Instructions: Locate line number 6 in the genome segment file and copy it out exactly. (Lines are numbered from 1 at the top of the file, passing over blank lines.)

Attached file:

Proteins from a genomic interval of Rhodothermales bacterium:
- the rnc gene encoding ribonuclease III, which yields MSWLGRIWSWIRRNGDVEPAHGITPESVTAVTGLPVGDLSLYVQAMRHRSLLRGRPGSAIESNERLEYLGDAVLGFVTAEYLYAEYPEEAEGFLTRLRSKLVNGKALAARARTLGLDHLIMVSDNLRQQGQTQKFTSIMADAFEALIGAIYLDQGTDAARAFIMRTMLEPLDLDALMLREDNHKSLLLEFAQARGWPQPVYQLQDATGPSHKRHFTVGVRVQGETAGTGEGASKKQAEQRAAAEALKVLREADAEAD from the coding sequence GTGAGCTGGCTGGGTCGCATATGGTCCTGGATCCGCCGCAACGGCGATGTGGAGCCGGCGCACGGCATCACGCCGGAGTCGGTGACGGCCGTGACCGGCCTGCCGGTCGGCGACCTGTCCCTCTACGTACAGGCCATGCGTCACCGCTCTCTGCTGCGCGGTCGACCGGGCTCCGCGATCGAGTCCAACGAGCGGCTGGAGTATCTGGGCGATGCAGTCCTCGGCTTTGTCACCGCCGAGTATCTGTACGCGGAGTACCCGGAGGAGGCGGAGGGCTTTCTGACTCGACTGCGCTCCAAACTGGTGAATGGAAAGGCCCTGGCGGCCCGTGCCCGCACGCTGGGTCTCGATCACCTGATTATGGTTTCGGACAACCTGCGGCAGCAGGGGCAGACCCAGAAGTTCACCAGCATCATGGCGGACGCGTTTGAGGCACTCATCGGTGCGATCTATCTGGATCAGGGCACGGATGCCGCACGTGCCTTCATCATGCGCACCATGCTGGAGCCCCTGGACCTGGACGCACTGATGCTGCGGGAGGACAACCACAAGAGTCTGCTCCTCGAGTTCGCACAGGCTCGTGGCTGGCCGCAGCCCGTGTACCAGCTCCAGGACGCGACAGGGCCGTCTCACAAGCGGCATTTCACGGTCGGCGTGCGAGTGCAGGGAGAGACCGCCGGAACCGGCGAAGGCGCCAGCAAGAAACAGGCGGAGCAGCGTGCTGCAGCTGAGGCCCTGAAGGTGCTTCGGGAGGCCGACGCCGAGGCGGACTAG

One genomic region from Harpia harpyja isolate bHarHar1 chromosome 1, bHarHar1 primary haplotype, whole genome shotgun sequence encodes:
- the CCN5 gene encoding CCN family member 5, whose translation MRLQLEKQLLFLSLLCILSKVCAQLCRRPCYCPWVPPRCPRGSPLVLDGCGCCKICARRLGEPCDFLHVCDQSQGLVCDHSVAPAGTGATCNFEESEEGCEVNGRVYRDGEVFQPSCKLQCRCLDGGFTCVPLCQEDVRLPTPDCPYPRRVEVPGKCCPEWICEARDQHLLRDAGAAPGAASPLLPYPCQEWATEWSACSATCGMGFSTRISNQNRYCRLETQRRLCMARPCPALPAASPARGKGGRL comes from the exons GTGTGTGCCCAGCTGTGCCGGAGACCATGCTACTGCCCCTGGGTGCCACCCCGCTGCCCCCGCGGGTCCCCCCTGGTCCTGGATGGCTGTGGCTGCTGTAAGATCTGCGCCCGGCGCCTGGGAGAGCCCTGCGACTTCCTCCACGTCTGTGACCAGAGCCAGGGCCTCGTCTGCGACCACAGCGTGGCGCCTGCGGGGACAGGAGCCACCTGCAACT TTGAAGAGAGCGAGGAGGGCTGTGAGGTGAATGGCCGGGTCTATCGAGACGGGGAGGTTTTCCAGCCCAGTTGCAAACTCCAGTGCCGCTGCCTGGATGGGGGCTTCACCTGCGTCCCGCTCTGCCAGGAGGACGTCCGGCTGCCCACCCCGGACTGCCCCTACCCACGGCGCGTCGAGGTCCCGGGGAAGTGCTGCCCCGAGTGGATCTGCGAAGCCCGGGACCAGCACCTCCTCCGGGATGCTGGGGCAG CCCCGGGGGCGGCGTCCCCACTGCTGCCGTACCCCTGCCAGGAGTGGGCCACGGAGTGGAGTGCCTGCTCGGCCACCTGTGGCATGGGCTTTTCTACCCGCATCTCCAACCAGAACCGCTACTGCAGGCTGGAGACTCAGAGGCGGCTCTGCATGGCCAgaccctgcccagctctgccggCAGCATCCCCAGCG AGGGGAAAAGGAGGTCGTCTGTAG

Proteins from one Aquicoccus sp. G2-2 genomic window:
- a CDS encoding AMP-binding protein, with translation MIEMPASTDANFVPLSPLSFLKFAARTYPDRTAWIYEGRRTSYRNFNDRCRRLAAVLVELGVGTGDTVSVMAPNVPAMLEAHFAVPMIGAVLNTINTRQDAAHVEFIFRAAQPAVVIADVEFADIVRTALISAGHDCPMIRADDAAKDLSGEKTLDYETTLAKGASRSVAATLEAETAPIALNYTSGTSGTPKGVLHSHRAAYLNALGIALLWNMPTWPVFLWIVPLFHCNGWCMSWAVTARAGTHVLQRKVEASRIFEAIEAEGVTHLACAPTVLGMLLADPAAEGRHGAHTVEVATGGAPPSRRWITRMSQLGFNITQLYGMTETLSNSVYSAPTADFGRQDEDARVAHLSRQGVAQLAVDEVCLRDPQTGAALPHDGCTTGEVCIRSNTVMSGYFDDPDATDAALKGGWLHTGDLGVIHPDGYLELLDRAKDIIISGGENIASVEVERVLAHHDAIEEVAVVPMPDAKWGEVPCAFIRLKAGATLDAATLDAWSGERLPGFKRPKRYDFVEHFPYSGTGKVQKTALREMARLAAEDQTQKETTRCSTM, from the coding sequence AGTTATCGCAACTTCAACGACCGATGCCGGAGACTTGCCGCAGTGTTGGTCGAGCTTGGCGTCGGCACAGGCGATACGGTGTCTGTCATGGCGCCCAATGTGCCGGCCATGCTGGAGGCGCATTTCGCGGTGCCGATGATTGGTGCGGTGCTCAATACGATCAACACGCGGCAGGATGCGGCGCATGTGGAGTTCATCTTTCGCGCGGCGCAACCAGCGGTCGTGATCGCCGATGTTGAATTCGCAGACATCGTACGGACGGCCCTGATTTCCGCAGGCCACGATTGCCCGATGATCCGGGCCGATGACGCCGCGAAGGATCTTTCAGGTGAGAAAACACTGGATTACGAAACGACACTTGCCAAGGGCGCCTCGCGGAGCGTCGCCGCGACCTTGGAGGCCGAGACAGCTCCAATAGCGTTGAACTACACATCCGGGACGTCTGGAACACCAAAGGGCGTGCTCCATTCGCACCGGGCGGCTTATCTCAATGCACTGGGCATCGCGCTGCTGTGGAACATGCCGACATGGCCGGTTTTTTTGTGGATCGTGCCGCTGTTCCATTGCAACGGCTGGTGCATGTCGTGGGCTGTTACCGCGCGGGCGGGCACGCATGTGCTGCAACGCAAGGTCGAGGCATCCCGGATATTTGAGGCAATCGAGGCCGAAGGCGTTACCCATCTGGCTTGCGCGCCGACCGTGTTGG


- a CDS encoding AMP-binding protein, with translation MIEMPASTDANFVPLSPLSFLKFAARTYPDRTAWIYEGRRTSYRNFNDRCRRLAAVLVELGVGTGDTVSVMAPNVPAMLEAHFAVPMIGAVLNTINTRQDAAHVEFIFRAAQPAVVIADVEFADIVRTALISAGHDCPMIRADDAAKDLSGEKTLDYETTLAKGASRSVAATLEAETAPIALNYTSGTSGTPKGVLHSHRAAYLNALGIALLWNMPTWPVFLWIVPLFHCNGWCMSWAVTARAGTHVLQRKVEASRIFEAIEAEGVTHLACAPTVLGMLLADPAAEGRHGAHTVEVATGGAPPSRRWITRMSQLGFNITQLYGMTETLSNSVYSAPTADFGRQDEDARVAHLSRQGVAQLAVDEVCLRDPQTGAALPHDGCTTGEVCIRSNTVMSGYFDDPDATDAALKGGWLHTGDLGVIHPDGYLELLDRAKDIIISGGENIASVEVERVLAHHDAIEEVAVVPMPDAKWGEVPCAFIRLKAGATLDAATLDAWSGERLPGFKRPKRYDFVEHFPYSGTGKVQKTALREMARLAAEDQTQKETTRCSTM, from the coding sequence AGTTATCGCAACTTCAACGACCGATGCCGGAGACTTGCCGCAGTGTTGGTCGAGCTTGGCGTCGGCACAGGCGATACGGTGTCTGTCATGGCGCCCAATGTGCCGGCCATGCTGGAGGCGCATTTCGCGGTGCCGATGATTGGTGCGGTGCTCAATACGATCAACACGCGGCAGGATGCGGCGCATGTGGAGTTCATCTTTCGCGCGGCGCAACCAGCGGTCGTGATCGCCGATGTTGAATTCGCAGACATCGTACGGACGGCCCTGATTTCCGCAGGCCACGATTGCCCGATGATCCGGGCCGATGACGCCGCGAAGGATCTTTCAGGTGAGAAAACACTGGATTACGAAACGACACTTGCCAAGGGCGCCTCGCGGAGCGTCGCCGCGACCTTGGAGGCCGAGACAGCTCCAATAGCGTTGAACTACACATCCGGGACGTCTGGAACACCAAAGGGCGTGCTCCATTCGCACCGGGCGGCTTATCTCAATGCACTGGGCATCGCGCTGCTGTGGAACATGCCGACATGGCCGGTTTTTTTGTGGATCGTGCCGCTGTTCCATTGCAACGGCTGGTGCATGTCGTGGGCTGTTACCGCGCGGGCGGGCACGCATGTGCTGCAACGCAAGGTCGAGGCATCCCGGATATTTGAGGCAATCGAGGCCGAAGGCGTTACCCATCTGGCTTGCGCGCCGACCGTGTTGG